The Remington model 750 woodsmaster, from a price and reliability point of view might be one of the better choices. In fact, my brother and my dad both hunt with a Remington 750 in 30-06, and have no problems with performance or reliability. But the 750 has a limited magazine capacity and is pointed towards sportsmen then military.

Between the Remington 750 and Cetme – there is not much of a price difference, but the Cetme 308 accepts large capacity magazines, while the 750 does not.

Between the Cetme and the Saiga – the price of the Saiga magazines bumps it to the bottom of the list. From a survivalist point of view, ammunition and magazines need to be stored at home, and at the bug out location.  If the situation happens where you just have time to grab your food, rifle, clothes and get out of town, at the very least there will be ammunition and magazines at your bug out location / remote camp.  Due to high prices, stockpiling Saiga magazines is not feasible.

Springfield M1A1 – top quality rifle, has a reputation for its accuracy and reliability, still issued to American troops.

The DS Arms STG58 – this rifle has a lot going for it, a great reputation, moderately priced magazines. The rifles is a little expensive, but sometimes you get what you pay for. The magazines cost more then say an AR15 magazine of AK47 mag, but I dont think they are cost prohibitive.

DPMS Panther and Remington R25 – The prices seem a little steep.  For the price of 1 Remington R25, I could buy 3 Marlin 336 rifles in 30-30 ($400 each) or 4 Mossberg 100-ATR bolt action rifles ($300 each). I could equip my wife, my daughter, my son and myself with a Mossberg ATR 100 bolt action rifle for the price of 1 Remington R25 semi-auto. Investing so much money into a rifle that uses priority magazines just not seem to be cost effective. I’am not sure if DPMS or Remington makes high capacity magazines for either of their rifles. The lack of high capacity rifles is an issue.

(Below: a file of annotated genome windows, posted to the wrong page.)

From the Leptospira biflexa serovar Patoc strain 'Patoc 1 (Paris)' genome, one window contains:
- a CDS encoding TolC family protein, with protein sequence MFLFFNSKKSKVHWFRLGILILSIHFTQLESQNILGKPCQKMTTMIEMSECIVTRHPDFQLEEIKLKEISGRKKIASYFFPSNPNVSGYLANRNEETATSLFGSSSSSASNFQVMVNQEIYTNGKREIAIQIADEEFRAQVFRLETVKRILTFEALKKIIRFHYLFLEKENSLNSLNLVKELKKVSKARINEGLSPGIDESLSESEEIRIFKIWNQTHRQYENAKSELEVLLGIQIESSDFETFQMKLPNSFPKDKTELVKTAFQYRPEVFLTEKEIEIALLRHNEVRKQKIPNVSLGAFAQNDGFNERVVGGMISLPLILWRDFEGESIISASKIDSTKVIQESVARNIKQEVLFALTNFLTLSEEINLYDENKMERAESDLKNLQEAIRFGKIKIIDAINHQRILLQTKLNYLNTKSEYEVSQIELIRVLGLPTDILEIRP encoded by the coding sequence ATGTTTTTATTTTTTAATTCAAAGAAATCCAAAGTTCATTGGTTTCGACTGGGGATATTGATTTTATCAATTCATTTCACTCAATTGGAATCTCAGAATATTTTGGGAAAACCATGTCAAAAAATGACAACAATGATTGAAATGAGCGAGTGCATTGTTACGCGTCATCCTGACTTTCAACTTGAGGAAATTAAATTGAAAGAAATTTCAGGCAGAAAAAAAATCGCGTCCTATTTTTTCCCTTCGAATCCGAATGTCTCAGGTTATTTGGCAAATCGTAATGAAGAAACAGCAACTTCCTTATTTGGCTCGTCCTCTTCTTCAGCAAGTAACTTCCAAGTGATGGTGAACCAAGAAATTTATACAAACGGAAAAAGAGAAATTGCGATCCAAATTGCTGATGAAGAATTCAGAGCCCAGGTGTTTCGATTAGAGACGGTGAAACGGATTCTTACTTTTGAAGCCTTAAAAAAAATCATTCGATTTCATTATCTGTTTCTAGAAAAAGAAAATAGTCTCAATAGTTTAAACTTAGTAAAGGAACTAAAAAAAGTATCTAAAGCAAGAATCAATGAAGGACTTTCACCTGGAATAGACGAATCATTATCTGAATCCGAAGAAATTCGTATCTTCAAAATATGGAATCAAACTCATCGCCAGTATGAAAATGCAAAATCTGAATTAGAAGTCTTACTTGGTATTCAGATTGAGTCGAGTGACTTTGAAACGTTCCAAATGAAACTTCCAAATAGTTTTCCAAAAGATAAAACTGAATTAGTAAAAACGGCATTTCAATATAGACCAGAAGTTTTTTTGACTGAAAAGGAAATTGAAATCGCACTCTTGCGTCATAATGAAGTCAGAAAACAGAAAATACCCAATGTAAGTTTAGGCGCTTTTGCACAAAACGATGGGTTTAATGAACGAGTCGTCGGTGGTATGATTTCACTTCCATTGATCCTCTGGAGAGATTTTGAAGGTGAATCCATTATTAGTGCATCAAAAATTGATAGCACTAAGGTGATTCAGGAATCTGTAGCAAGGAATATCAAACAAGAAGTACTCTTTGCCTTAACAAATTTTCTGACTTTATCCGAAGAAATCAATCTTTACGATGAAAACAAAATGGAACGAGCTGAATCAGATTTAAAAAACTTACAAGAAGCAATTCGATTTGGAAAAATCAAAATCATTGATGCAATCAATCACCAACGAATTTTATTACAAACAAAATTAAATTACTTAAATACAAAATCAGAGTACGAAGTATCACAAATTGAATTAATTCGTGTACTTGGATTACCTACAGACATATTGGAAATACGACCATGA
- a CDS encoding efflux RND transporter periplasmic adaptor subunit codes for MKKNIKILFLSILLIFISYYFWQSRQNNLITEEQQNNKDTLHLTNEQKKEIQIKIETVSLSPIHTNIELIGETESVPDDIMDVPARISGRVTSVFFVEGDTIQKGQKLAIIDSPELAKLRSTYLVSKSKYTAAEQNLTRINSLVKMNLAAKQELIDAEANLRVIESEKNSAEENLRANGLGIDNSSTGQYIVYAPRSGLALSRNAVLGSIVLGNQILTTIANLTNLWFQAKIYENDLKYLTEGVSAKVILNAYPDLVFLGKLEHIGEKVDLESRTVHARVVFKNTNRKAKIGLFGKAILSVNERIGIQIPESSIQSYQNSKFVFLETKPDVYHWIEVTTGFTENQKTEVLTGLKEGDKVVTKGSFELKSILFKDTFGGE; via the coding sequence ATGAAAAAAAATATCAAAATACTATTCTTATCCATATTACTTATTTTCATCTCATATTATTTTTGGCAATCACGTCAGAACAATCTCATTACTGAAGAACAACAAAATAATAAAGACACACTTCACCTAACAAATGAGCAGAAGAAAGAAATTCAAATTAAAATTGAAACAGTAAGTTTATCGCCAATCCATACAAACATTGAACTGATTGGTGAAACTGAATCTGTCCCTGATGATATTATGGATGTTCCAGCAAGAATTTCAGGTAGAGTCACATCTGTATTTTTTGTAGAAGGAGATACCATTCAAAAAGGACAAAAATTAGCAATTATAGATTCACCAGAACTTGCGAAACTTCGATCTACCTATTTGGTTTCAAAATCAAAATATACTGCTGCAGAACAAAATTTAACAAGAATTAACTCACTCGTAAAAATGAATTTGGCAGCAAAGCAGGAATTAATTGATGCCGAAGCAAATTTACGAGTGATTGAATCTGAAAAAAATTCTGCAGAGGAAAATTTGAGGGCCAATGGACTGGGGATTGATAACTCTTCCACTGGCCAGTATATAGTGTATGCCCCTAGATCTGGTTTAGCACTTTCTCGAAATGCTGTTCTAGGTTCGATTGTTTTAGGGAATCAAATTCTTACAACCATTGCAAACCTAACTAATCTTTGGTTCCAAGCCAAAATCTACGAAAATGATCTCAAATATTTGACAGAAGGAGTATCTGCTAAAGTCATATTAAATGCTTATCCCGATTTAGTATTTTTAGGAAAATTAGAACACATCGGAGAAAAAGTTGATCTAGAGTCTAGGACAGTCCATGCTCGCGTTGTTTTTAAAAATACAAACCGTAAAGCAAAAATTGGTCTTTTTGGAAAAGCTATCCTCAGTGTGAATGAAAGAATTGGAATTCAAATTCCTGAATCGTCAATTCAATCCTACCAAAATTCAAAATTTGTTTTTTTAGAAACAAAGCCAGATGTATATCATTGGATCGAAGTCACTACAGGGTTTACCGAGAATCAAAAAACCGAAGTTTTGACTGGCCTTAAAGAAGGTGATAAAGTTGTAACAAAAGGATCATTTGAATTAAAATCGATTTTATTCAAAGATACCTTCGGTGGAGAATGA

Century arms Cetme and Imbel FAL – there are a lot of stories out on the internet of poor quality. Not saying that Century Arms makes a poor quality product, but there are a lot of horror stories out there. I do not want to buy a rifle that needs work. I would rather spend a little more money and get some of quality that does not need any extra work.

PTR 91 – a clone of the famous H&K 91, but cost a lot less then the 91. A buddy of mine has a PTR 91 and he likes it. The weapon handles well, feels right, and magazines are somewhat cheap.

H&K 91 – too expensive, I can not justify spending the kind of money some people are asking for these rifles.

The question is – which rifle would you buy, and why?

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Kevin Felts was born and raised in southeast Texas, graduated from Bridge City high school Bridge City Texas, and attended Lamar College in Port Arthur Texas. Hobbies include fishing, hiking, hunting, blogging, sharing his politically incorrect opinion, video blogging on youtube, survivalism and spending time with his family. In his free time you may find Kevin working around the farm, building something, or tending to the livestock
Kevin Felts © 2008 - 2018